1. Nadine Maenza and Lord Acton: The Untold Story of Syrian Kurdish Christians
Judge Barrett has also been open about her jurisprudence, which is that of an originalist. She has described Justice Scalia as her mentor, and asserted that her Constitutional interpretation is guided not by her own faith but by the meaning of the document at the time it was written. Senators can, and should, ask her how a self-proclaimed originalist can objectively separate one’s own opinions from an understanding of the text. A judge’s jurisprudence — as well as the propriety of such a nomination so close to an election — are worthy matters of debate, and they are appropriate reasons to oppose or support Judge Barrett’s nomination. But her faith is not.
4. Ryan Bromberger: I wouldn’t be who I am without adoption
5. Catherine Pakaluk interviewed by Charlie Camosy: Barrett’s nomination highlights women with large families; new research looks into the issue
I think I sort of assumed that if you kept going after two or three children it was probably because the whole thing felt natural to you or you felt that you were good at it. But many of the women we spoke to expressed very serious experiences of difficulty in overcoming moments of personal failure, and feelings that they were not naturally good at raising children. And I found this both inspiring and also surprising.
As a libertarian, it wouldn’t bother me if Barrett were an ardent advocate of freedom of contract and property rights. But I’m sorry to report that a look at her actual rulings on workplace and employment cases shows they’re just not very big news one way or the other. Barrett has hewn carefully to the precedent and guidance handed down by the U.S. Supreme Court, just as you’d expect from an accomplished appeals court judge, and she has also stayed well within the mainstream of her own Chicago-based 7th Circuit Court of Appeals.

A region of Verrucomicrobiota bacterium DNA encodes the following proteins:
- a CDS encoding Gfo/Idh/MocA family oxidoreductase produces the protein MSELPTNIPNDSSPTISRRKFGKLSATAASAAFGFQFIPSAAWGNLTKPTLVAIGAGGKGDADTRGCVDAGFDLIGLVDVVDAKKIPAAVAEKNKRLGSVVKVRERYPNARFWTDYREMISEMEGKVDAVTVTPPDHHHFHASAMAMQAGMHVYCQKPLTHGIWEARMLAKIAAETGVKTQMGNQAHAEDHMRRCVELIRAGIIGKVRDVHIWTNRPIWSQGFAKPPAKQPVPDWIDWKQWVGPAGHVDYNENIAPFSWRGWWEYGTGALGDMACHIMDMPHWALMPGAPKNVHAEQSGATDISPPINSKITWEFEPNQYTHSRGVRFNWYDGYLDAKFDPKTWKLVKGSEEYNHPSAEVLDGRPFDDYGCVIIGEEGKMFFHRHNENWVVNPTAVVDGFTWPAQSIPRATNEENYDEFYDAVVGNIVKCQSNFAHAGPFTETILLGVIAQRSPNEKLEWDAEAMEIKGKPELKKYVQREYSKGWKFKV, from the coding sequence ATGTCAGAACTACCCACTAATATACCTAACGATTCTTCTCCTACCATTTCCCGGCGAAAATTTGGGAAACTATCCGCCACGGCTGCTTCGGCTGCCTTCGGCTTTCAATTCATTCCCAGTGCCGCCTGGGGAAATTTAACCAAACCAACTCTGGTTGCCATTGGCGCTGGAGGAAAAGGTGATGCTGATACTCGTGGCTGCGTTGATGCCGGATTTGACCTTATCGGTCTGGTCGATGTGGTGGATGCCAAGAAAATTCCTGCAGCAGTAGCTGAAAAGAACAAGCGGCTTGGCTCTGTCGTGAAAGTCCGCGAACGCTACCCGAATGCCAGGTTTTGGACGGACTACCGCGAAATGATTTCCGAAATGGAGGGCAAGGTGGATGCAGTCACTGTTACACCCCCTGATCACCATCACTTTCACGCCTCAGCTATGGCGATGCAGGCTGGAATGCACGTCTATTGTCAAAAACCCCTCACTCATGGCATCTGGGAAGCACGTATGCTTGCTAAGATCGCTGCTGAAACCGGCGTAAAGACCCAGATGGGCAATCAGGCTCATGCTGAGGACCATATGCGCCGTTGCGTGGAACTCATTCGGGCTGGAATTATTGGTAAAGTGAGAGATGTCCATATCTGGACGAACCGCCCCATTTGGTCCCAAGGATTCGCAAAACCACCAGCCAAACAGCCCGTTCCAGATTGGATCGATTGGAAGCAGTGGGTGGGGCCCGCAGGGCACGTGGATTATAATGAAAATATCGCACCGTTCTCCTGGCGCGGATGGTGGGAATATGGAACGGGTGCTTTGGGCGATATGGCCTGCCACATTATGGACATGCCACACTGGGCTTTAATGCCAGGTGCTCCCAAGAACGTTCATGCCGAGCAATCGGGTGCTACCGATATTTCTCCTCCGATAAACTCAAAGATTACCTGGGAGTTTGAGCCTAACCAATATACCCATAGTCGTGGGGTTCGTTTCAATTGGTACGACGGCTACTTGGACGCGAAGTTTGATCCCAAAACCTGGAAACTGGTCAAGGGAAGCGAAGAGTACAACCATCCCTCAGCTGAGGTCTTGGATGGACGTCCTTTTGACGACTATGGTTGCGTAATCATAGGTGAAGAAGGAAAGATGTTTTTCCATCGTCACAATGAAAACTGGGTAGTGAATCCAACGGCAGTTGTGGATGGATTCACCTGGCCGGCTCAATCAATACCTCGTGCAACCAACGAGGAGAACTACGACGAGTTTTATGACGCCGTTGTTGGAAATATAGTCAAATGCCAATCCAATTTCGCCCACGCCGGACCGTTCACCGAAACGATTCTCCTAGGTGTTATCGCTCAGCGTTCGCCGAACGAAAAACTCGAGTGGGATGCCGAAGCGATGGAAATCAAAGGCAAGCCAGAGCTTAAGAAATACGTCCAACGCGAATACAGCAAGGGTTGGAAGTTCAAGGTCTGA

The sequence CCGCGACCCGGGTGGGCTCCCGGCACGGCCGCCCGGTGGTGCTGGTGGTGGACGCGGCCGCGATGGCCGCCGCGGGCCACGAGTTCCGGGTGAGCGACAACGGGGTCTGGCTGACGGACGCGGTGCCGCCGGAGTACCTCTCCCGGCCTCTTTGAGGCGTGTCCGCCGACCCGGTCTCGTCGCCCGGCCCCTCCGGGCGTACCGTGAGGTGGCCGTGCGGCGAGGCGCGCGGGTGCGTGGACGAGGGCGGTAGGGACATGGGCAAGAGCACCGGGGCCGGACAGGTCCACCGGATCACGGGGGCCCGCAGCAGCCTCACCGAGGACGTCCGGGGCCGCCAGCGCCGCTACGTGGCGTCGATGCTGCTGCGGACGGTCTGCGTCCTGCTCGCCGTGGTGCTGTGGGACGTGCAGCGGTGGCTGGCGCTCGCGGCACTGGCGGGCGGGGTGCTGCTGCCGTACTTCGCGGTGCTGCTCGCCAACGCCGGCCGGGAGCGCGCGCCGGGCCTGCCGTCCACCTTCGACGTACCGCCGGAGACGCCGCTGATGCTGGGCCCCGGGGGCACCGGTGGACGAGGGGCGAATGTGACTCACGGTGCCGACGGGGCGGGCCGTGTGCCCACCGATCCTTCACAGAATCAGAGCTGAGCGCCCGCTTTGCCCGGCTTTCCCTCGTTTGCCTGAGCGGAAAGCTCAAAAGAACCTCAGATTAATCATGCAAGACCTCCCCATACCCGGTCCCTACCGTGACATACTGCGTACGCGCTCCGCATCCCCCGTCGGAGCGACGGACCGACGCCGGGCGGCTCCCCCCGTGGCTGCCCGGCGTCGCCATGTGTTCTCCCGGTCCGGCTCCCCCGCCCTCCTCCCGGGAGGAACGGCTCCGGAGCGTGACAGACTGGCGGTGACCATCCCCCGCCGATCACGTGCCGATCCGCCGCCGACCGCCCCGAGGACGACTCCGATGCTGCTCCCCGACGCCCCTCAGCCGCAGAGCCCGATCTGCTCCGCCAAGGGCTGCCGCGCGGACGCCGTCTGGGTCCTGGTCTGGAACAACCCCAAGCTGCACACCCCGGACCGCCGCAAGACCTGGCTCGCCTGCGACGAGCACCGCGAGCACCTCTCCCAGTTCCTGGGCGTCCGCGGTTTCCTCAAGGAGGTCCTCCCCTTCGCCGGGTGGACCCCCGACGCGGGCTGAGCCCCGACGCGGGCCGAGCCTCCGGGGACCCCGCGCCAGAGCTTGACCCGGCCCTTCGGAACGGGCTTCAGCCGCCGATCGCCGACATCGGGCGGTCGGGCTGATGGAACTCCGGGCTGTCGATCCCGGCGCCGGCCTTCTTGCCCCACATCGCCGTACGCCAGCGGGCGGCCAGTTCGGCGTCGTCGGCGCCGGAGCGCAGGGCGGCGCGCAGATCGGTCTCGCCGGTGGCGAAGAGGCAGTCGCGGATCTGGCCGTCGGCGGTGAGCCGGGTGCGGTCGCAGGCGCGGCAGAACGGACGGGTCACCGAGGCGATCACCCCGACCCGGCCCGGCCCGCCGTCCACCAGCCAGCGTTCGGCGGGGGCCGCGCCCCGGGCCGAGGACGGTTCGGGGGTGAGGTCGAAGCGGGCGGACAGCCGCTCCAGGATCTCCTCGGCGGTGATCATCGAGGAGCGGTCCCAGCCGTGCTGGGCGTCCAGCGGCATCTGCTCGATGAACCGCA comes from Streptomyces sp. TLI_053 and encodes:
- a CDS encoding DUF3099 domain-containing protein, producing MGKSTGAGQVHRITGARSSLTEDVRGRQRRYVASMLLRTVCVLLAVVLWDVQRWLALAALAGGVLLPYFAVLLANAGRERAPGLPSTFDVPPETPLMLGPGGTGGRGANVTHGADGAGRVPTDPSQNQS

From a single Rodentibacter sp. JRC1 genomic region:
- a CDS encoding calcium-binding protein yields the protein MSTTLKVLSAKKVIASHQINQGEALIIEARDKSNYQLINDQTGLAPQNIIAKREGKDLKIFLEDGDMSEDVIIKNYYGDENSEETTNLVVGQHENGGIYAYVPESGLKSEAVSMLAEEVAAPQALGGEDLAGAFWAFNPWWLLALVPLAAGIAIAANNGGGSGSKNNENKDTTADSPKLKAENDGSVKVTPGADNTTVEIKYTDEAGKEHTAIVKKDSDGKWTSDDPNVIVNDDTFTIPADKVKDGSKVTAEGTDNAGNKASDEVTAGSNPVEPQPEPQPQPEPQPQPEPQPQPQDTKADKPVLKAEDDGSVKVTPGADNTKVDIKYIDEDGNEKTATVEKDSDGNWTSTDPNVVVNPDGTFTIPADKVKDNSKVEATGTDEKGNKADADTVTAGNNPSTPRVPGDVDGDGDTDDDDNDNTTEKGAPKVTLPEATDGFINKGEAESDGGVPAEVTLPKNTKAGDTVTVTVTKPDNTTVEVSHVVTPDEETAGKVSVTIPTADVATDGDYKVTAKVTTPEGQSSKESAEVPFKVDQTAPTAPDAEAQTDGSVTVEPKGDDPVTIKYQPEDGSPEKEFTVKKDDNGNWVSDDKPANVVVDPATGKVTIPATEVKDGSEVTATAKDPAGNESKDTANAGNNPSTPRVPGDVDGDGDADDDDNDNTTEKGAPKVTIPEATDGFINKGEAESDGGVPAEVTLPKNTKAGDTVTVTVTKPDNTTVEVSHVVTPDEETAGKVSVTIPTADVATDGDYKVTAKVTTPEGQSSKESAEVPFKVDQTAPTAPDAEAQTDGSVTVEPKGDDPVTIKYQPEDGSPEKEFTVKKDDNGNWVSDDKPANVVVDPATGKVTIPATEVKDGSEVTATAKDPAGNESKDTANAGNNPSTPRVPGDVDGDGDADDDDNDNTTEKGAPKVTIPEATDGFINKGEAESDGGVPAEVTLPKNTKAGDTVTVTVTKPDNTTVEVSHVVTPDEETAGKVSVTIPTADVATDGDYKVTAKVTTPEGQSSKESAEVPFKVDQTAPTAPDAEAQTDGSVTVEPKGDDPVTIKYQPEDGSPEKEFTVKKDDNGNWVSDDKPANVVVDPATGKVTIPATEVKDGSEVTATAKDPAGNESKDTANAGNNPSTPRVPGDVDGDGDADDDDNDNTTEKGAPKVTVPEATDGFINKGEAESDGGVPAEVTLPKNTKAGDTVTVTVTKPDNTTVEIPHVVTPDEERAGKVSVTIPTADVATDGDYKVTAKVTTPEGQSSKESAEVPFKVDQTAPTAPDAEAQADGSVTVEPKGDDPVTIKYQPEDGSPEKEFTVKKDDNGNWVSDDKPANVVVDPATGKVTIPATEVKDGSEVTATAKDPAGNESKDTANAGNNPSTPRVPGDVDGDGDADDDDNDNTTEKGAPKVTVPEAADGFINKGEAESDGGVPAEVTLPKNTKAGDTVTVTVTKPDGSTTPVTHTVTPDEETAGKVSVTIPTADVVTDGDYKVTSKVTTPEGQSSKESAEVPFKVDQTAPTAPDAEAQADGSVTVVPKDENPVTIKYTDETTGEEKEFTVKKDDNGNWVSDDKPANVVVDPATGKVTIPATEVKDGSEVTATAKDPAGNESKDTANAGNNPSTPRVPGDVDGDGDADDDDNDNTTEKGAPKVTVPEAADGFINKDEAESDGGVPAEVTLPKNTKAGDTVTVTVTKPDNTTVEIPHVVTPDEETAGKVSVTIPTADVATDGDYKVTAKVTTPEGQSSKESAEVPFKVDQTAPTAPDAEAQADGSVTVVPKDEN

COVID-19 has also seemingly exacerbated inter- and intra-denominational splits over politics, as non-Orthodox synagogues have become increasingly comfortable overtly incorporating politics into services. While tikkun olam social service programs and other forms of political activism have long been integral components of Reform Jewish identity, the incorporation of politics into religious services may have reached a new level in 2020. As the elimination of physical presence and social life deprives congregants of familiar communal tethers, institutions reach for hot-button partisan political issues to keep people engaged—thus becoming evermore indistinguishable from the surrounding online landscape.
Pell returned to Rome on Sept. 30, just days after the pope fired Pell’s nemesis, Italian Cardinal Angelo Becciu, who was accused of embezzlement and nepotism. Becciu has denied all wrongdoing.
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After Becciu was sacked, Pell said: “The Holy Father was elected to clean up Vatican finances. He plays a long game and is to be thanked and congratulated on recent developments.”
Pell said he hoped the “cleaning of the stables” would continue.
Becciu’s lawyer has denied Italian media reports that his client sent money to Australia to help Pell’s “enemies” while he was facing the sexual abuse charges.
A source close to the cardinal told the National Catholic Register that the meeting, which lasted 30 minutes, was “very warm and cordial.”
“Since he was a child … he had his gaze turned to Jesus. Love for the Eucharist was the foundation that kept alive his relationship with God. He often said ‘The Eucharist is my highway to heaven,’” Cardinal Agostino Vallini said in his homily for the beatification.
“Carlo felt a strong need to help people discover that God is close to us and that it is beautiful to be with him to enjoy his friendship and his grace,” Cardinal Vallini said.
It is true that, at one point, the encyclical surmises that its teachings might be available to agnostics as well. But — and commentators have generally missed this — overall, it rejects the premise that social friendship can effectively be fostered other than within a monotheistic worldview of faith.
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The only thing standing between us and the Abolition of Man (see C. S. Lewis) is robust faith in God. This the encyclical constantly asserts in its presuppositions.
“I thought I would only be 28 weeks pregnant when I took the bar,” Hill told CNN. “However, due to the pandemic, the test was pushed to October and I was going to be 38 weeks. I joked about taking the test from my hospital bed. Lesson learned!”